Dr. Michael Brown and Jewish dating.


In Volume 1 p.70-73 of his work ‘Answering Jewish Objections to Jesus’ we see a discussion of the famous teaching in the Talmud that the world exists for 6000 years. There Dr. Brown claims that due to an error of the Rabbis calculation of the dates, they had it wrong and the correct dating places the Messianic age in the time of Jesus. He then brings a teaching of the famous Vilna Gaon, and says that based on it

“When you make the adjustment for his error (sic) in chronology (as pointed out above with regards to Rashi’s calculation) he is telling us in effect that the Messianic age began at the time of Jesus.”[1] 


How does he get to this result? This teaching says that the world exists for 6000 years, 2000 years of emptiness, 2000 years of Torah and 2000 years of the Messiah.[2] Now on page 71 he gives his calculations. Based on Rashi’s calculations (i.e. Seder Olom)

“the expected time of the Messiah’s arrival is roughly 200 C.E.”

He claims this is a miscalculation of “almost 200 years”, which he later revises to around 180 years based on the calculation that the temple ‘really’ stood for about 600 years, while the Rabbis claim it was only 420 years. By taking 180 from 200 you get to the time of Jesus. As he says:

“we find ourselves right in the middle of the time of Yeshua. He was the one who came at the time the Messiah was expected to come, and this according to a Rabbinic tradition.”[3]


Now this sounds convincing. We should certainly expect a scholar of the caliber of Dr. Brown to be familiar with the dating issues, and Jewish history. Does Dr. Brown tell the facts? Let’s examine it. This year (2003) is the Jewish year 5763. It is an easy calculation to make in order to find out when the year 4000 was. 5763 – 4000 = 1763. So 1763 years ago was the year 4000 on the Jewish calander. So when was the year 4000? If we look back 1763 years ago we get to 240 CE. That is quite a few years after 200. In fact if we take 180 from 240 it is 60! Certainly is it not in the time of Jesus, it is actually quite a few years after the dates assigned for his death. Now Dr. Brown certainly knows what the Jewish year is and can make this calculation.


There is more to this. According to the figures given in Jewish sources the second temple was built in 351 BCE and the first temple was destroyed 70 years earlier 421 BCE. Now as Dr. Brown knows the scholars chronology disagree with the Jewish chronology and they say the destruction occurred 586 BCE. That is a difference of 165 years. So if we make this ‘correction’ we get to 75 CE. (240-165) That is well after the death of Jesus. That is after the destruction of the second temple. Certainly not ‘at the time of Jesus’ as Dr. Brown falsely claims. Significantly this places the date after the destruction of the temple!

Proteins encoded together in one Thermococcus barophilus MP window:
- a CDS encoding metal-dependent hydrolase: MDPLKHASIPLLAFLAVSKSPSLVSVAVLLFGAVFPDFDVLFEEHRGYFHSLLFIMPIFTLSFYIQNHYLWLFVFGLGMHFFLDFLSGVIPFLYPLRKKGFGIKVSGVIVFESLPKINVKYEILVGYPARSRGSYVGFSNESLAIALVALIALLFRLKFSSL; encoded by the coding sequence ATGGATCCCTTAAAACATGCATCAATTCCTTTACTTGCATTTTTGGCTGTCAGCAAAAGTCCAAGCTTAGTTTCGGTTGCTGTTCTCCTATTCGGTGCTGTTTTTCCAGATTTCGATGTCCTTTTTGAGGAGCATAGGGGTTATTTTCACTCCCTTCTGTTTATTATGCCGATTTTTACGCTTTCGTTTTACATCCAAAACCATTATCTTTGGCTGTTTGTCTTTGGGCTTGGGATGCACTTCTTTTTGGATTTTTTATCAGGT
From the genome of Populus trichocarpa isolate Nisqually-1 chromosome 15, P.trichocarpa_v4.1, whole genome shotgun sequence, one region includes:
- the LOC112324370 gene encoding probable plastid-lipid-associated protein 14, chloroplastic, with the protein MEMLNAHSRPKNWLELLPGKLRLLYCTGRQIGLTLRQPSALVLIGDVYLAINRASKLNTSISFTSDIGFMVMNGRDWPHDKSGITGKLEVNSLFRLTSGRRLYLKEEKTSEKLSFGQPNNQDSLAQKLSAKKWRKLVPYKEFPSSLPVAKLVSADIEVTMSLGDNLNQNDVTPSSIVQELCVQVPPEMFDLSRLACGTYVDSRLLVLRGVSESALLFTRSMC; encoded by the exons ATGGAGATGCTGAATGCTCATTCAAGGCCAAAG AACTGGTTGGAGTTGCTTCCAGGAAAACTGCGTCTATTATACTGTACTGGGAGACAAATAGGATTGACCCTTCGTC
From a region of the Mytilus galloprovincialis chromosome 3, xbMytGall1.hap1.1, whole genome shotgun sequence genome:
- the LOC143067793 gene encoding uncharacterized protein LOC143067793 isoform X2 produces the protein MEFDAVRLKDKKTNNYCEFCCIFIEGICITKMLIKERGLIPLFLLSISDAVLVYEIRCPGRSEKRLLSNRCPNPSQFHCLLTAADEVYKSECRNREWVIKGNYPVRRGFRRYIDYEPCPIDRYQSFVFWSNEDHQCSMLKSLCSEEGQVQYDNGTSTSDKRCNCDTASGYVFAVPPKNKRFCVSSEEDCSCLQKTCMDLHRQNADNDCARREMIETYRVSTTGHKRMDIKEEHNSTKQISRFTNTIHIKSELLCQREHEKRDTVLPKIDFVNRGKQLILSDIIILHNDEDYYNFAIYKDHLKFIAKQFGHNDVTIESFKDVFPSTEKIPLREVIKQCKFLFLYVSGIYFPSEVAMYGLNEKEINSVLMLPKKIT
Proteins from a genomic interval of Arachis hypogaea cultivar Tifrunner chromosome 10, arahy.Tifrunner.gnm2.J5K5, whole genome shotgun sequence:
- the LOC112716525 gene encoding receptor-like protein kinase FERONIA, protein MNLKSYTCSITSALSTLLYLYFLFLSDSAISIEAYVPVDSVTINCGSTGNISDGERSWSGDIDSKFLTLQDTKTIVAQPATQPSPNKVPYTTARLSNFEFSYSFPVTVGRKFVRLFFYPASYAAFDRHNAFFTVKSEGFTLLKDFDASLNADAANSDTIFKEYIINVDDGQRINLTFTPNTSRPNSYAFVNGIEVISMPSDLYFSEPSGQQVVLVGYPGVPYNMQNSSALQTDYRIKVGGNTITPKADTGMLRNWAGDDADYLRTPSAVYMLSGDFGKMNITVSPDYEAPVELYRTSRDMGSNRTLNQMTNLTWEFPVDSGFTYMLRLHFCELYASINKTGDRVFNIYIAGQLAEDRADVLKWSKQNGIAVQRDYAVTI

How can we believe anything someone, who writes such distortions, says about Judaism, Jewish history, Rabbinic writings or anything else? These dates appear in any secular scholarly source, and are not even up to question. I am just astonished at this lack of scholarship.


© Moshe Shulman 2003 http://www.judaismsanswer.com

For more information, questions answered, or help with missionaries you can reach Moshe Shulman at outreach@judaismsanswer.com.


[1]    Page 73.

[2]    Now the correct understanding of this teaching is NOT that the Messiah comes in the year 4000, just like the Torah was not given in the year 2000 which was when Avraham lived. It means, just as the Vilna Goan indicates, that this is when the time leading to the coming of the Messiah starts. Similarly the year 2000, when Avraham was alive, was the start of the period leading up to the giving of the Torah.

[3]  Page 71.